Ella Jerrier will star in a Lifetime movie.courtesy Ella Jerrier
Ella Jerrier, daughter of local pizza magnate Jay Jerrier, has gone on to show that talent does indeed run in the family. The quick-witted 12-year-old and her father have been in L.A. for the last few weeks, hard at work setting up what seems to be the beginning of a promising film career. And while becoming a movie star is perhaps an ambitious choice for someone so young, presumably she’ll always have the job tossing dough at Cane Rosso to fall back on if she needs it.
Ella’s feature film debut is a leading role in the latest Lifetime Movies release, Terror in the Woods. The film is based on the 2014 stabbing of a 12-year-old girl by two other preteens. The two girls claimed to have carried out the stabbing in the hopes of appeasing the fictional creepypasta meme, Slender Man.
The movie, which debuted Sunday, Oct. 14 on Lifetime, strays from the facts of the case of course and appears to be fairly prime-time friendly, but it still seems like pretty heavy material for a young actor. Ella, who describes herself as having “more of a Disney type of personality,” says she did hours of research on the real-world case before her audition.
“On auditions, you have to know every single fact,” Ella says. “When you go into the room, if you don’t know who you’re playing, then you’re not going to get the part.”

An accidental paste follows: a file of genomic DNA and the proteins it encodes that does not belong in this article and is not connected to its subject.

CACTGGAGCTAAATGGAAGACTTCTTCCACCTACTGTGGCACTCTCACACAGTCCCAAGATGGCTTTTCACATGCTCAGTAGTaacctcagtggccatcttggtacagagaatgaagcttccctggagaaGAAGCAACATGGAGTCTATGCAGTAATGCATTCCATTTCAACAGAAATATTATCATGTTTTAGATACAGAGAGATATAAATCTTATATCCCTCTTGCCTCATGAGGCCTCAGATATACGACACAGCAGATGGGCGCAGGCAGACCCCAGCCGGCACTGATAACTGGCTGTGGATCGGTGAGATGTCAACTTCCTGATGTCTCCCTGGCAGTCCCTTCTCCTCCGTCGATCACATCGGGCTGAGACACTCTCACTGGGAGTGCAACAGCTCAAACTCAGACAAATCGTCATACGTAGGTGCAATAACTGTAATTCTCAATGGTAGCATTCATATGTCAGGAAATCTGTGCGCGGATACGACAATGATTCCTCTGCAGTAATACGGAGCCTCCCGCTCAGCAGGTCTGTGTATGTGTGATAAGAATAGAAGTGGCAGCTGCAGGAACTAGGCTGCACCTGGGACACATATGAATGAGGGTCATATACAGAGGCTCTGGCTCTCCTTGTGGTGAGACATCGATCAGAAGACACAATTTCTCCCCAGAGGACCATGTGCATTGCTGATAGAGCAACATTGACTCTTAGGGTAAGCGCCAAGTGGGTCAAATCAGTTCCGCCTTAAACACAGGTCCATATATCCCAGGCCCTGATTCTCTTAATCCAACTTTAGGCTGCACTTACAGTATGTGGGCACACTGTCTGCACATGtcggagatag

Only Ella didn’t get the part she’d gone after. She says she originally auditioned to play the role of the victim.
“I thought [the role] was perfect for me; she likes fairies and pink; and then they had me read for the other [role] and I was very shocked that I actually did well with the character,” Ella says. “Luckily I had amazing training with all sorts of characters at Cathryn Sullivan's in Texas so I’ve learned to play all those kinds of characters, so that definitely helped me with this character a lot.”
Instead of the victim, Ella will play the role of Rachel alongside her castmate, Sophie Grace, who will play Kaitlyn. Two girls obsessed with a similarly spooky internet boogeyman, to the point of seeking out a blood sacrifice from among their peers to protect their families. One look at the trailer and you can kind of get the idea.
It’s a Lifetime movie in all aspects, complete with soap opera exaggerations and emotional imagery, with just a dash of horror conventions added to match the season. Not to say the film looks unenjoyable however, in a cheesy B-movie kind of way. For Ella, Sunday was the first time she could see herself in a movie, but quite possibly not the last.
“I’m so excited because even when you’re on camera you don’t really know what it looks like,” Ella says. “You don’t know what made the cut and what didn’t, so it’s like we’re seeing this for the first time with the audience. We don’t know what’s going to happen.”
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Nicholas Bostick is a national award-winning writer and former student journalist. He's written for the Dallas Observer since 2014, when he started as an intern, and has been published on Pegasus News, dallasnews.com and Relieved, among other publications. Nick enjoys writing about everything from concerts to cobblers and learns a little more with every article.